Translation in advertising: Walking on eggshells

By now, most readers are almost certainly familiar with US Secretary of State Hillary Clinton's embarrassing gaffe with Sergei Lavrov, which saw the eager-to-impress Clinton present Foreign Affairs Minister Lavrov with a red button featuring the Russian word "peregruzka" (overcharge) instead of the desired "perezagruzka" (reset). And, of course, we've all heard of Khrushchev's indignation when, having agreed to an interview on American TV, the interpreter somehow mistakenly informed Mr Khruschev that the interviewer had accused him of "baying like a hound." Or the now-infamous blunder at a Moscow hotel, where a sign written in English informed visitors: "You are welcome to visit the cemetery where famous Russian and Soviet composers, artists, and writers are buried daily except Thursdays." The point is that these bloopers are inevitable. In essence, the art of translation is no different from walking on eggshells. Each word carries several different meanings and cultural connotations, and their combinations almost never coincide in different languages - meaning, unfortunately, that mistakes are bound to happen, and when they do, it may be best to use the opportunity to take note of these cultural and linguistic differences.
Perhaps the one sphere in which translation bloopers can be the most costly - with perhaps the exception of politics - is advertising. Some gaffes result purely from major cultural differences, while others scream of human error or laziness. It seems that many international companies enter the Russian market with slogans that wind up being either completely meaningless in Russian or downright untranslatable.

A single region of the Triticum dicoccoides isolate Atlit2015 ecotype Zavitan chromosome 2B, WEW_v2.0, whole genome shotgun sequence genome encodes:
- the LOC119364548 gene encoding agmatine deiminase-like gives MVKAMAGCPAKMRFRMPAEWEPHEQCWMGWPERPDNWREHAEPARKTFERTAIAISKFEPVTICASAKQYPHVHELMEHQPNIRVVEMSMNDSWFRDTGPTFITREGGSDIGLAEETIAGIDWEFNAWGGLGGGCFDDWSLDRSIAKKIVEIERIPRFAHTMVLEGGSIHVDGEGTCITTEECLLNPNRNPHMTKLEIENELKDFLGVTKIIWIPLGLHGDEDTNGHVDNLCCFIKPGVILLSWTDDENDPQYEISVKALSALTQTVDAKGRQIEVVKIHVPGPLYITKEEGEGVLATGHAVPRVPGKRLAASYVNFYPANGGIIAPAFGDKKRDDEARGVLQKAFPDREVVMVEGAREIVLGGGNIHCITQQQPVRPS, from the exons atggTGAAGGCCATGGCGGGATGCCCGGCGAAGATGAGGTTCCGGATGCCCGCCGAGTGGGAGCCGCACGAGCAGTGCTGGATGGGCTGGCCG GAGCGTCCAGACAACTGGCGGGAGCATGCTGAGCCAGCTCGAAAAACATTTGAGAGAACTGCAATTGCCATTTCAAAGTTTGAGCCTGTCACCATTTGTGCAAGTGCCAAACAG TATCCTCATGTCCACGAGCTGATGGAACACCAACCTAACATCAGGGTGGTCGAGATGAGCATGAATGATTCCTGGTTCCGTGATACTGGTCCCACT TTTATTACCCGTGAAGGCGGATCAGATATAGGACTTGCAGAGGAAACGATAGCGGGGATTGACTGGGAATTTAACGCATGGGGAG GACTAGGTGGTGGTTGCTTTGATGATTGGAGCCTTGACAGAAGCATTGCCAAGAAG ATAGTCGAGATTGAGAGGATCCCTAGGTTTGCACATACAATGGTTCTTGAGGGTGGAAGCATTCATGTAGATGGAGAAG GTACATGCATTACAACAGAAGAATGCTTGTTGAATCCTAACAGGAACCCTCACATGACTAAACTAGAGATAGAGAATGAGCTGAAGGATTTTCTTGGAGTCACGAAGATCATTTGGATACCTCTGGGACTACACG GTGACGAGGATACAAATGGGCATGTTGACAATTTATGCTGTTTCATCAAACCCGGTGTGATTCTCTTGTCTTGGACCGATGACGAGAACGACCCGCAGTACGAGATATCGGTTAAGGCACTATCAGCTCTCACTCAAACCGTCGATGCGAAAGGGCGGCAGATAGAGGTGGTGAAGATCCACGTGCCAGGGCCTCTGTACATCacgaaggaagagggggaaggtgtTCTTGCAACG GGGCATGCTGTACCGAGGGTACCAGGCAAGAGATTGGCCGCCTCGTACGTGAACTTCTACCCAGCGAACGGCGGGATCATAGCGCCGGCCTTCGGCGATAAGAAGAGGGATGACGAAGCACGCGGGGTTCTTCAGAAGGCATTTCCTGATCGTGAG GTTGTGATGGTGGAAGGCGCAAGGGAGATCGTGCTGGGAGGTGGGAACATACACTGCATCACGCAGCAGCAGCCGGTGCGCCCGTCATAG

Yet, while some examples highlight slight cultural differences, there have been other instances that could only have resulted from laziness, or the reluctance of company executives to double check what the foreign words decorating their products actually mean. Shoppers at a popular retail chain in London certainly suffered quite a shock when they discovered what their trendy t-shirts had written across the front in Russian: "Ochistim Rus' ot vcyekh nyerusskikh", or, as the shoppers soon learned, "We will cleanse Russia of all non-Russians." These unsuspecting English speakers had been happily sporting their fashionable new shirts with an exotic logo, all the while unwittingly propagating a right-wing ideal of ethnic cleansing. The company sure must have been grateful to the Russian shopper who pointed out such an outrageous blooper!

The benefit of such mistakes is that they force those who make them - or those most severely humiliated - to re-examine their preconceptions and perceptions of not only the foreign language that made them blush in embarrassment, but also the foreign culture they may have previously been ignorant of. I am fairly certain that Hillary Clinton's moment of disgrace was followed sometime later by a smile, and then the thought, "Hey, at least now I know a few words in Russian, and that is one complex language!"

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